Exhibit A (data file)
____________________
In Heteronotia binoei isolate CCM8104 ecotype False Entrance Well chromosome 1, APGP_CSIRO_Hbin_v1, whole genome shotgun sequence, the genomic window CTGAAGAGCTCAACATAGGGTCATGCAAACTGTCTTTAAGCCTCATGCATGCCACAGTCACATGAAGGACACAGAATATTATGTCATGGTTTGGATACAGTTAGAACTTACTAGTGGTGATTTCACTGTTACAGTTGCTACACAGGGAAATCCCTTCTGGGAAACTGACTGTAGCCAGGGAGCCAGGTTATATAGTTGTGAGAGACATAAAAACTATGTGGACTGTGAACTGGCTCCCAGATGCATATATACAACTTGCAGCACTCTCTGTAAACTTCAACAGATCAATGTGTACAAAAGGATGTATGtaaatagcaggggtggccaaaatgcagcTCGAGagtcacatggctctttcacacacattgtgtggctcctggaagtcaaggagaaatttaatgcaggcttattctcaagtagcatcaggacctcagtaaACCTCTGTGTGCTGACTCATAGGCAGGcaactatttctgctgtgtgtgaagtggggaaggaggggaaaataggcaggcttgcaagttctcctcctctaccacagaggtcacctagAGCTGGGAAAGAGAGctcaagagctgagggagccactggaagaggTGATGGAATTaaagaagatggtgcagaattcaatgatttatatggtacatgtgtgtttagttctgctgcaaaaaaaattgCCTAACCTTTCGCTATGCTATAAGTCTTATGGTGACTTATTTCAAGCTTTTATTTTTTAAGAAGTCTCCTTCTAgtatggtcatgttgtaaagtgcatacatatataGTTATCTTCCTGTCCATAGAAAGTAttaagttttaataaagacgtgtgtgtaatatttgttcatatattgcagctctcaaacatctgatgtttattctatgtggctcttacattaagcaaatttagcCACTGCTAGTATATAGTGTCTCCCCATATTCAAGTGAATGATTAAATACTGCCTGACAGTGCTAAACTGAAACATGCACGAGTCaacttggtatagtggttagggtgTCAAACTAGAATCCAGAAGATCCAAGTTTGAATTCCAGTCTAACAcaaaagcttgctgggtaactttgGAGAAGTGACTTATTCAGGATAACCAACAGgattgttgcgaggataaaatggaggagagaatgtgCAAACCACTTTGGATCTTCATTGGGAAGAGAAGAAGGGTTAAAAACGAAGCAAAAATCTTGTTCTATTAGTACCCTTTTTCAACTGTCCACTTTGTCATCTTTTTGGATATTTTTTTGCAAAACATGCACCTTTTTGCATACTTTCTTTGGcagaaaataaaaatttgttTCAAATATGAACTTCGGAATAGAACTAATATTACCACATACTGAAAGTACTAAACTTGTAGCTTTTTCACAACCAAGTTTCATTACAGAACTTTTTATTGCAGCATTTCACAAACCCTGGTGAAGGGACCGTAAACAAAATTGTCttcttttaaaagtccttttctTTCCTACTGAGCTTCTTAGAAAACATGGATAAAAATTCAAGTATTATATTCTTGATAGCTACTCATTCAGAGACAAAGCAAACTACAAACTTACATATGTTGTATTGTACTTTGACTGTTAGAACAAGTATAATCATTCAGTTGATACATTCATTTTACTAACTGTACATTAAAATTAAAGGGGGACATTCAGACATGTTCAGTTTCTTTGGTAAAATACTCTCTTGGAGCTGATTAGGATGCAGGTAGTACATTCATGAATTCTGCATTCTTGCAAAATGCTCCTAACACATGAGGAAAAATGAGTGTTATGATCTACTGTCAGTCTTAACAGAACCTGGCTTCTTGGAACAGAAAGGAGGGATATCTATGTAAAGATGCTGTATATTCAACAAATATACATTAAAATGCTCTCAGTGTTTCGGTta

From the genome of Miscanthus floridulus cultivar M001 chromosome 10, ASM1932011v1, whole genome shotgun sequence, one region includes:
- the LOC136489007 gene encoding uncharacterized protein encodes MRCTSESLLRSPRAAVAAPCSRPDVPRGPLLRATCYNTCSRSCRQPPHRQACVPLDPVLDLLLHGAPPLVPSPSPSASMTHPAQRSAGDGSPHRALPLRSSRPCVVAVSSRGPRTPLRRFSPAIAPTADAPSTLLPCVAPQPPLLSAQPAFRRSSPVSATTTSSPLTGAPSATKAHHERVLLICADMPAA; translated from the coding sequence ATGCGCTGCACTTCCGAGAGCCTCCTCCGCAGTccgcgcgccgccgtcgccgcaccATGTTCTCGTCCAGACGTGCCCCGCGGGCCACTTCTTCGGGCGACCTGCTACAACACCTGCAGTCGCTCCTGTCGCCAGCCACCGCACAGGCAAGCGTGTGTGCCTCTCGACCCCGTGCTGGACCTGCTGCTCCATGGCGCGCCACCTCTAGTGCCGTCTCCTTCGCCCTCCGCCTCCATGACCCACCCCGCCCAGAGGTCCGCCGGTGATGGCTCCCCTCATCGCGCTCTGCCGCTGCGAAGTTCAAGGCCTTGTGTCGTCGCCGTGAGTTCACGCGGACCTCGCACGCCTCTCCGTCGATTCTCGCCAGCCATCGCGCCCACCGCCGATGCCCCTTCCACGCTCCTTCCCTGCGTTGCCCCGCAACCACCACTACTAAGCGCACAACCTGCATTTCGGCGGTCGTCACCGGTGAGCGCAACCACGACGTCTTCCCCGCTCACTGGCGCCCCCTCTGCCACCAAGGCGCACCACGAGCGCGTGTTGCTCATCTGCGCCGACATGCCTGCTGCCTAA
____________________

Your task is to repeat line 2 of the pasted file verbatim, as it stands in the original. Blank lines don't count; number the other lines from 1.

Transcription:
From the genome of Miscanthus floridulus cultivar M001 chromosome 10, ASM1932011v1, whole genome shotgun sequence, one region includes: